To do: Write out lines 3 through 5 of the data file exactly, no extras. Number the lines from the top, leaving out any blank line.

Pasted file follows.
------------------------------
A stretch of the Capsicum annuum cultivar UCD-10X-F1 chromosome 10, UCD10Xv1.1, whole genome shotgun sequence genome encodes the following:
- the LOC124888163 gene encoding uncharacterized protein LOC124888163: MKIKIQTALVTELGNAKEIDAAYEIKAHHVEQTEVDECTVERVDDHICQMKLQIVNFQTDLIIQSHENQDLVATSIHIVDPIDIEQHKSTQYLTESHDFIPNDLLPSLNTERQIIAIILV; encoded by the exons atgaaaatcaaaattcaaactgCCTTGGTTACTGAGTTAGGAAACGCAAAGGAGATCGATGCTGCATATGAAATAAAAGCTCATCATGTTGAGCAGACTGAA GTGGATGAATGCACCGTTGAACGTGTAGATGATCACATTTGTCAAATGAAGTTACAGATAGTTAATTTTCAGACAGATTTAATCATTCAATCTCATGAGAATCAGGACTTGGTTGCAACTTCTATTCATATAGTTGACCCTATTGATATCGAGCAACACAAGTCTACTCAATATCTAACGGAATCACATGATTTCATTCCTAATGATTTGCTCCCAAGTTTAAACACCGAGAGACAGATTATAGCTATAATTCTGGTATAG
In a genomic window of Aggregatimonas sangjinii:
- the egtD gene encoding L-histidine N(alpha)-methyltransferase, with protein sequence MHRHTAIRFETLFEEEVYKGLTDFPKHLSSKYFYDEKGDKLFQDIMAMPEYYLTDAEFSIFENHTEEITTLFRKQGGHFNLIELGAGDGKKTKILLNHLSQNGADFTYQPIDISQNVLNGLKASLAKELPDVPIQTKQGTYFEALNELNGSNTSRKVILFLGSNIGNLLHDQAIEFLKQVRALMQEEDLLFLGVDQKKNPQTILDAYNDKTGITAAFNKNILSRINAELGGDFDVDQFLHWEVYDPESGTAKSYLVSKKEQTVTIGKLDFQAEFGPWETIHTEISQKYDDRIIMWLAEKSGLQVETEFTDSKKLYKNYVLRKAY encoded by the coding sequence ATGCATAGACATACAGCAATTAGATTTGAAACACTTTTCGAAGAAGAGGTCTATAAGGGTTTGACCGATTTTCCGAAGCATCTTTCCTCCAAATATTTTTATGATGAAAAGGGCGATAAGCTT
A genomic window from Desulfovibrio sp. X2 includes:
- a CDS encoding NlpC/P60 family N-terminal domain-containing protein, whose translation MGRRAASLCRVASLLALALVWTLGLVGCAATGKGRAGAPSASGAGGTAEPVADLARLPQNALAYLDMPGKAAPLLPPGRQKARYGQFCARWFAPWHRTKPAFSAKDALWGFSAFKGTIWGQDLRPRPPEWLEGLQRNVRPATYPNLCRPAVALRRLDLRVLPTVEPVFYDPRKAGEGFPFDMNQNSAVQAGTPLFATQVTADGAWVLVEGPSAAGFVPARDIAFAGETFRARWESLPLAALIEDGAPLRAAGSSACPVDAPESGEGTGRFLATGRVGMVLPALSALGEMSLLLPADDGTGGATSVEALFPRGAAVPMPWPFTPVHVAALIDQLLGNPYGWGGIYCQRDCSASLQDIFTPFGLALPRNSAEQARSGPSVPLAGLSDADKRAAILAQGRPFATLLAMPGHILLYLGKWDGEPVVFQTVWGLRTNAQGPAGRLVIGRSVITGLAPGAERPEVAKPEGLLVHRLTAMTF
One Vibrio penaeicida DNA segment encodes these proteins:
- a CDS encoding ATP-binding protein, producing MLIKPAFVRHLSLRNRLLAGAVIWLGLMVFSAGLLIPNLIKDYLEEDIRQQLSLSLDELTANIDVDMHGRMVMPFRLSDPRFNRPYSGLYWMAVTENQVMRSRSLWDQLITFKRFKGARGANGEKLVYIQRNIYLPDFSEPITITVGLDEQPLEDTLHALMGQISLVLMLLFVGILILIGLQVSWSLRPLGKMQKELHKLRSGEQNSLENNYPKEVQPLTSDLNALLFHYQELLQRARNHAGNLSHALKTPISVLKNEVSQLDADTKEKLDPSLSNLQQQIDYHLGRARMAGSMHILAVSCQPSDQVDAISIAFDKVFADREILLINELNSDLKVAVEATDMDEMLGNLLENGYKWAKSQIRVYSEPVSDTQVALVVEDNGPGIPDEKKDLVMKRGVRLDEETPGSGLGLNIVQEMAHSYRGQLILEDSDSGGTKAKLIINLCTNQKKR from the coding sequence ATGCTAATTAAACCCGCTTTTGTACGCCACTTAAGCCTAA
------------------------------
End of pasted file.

In a genomic window of Aggregatimonas sangjinii:
- the egtD gene encoding L-histidine N(alpha)-methyltransferase, with protein sequence MHRHTAIRFETLFEEEVYKGLTDFPKHLSSKYFYDEKGDKLFQDIMAMPEYYLTDAEFSIFENHTEEITTLFRKQGGHFNLIELGAGDGKKTKILLNHLSQNGADFTYQPIDISQNVLNGLKASLAKELPDVPIQTKQGTYFEALNELNGSNTSRKVILFLGSNIGNLLHDQAIEFLKQVRALMQEEDLLFLGVDQKKNPQTILDAYNDKTGITAAFNKNILSRINAELGGDFDVDQFLHWEVYDPESGTAKSYLVSKKEQTVTIGKLDFQAEFGPWETIHTEISQKYDDRIIMWLAEKSGLQVETEFTDSKKLYKNYVLRKAY encoded by the coding sequence ATGCATAGACATACAGCAATTAGATTTGAAACACTTTTCGAAGAAGAGGTCTATAAGGGTTTGACCGATTTTCCGAAGCATCTTTCCTCCAAATATTTTTATGATGAAAAGGGCGATAAGCTT
A genomic window from Desulfovibrio sp. X2 includes: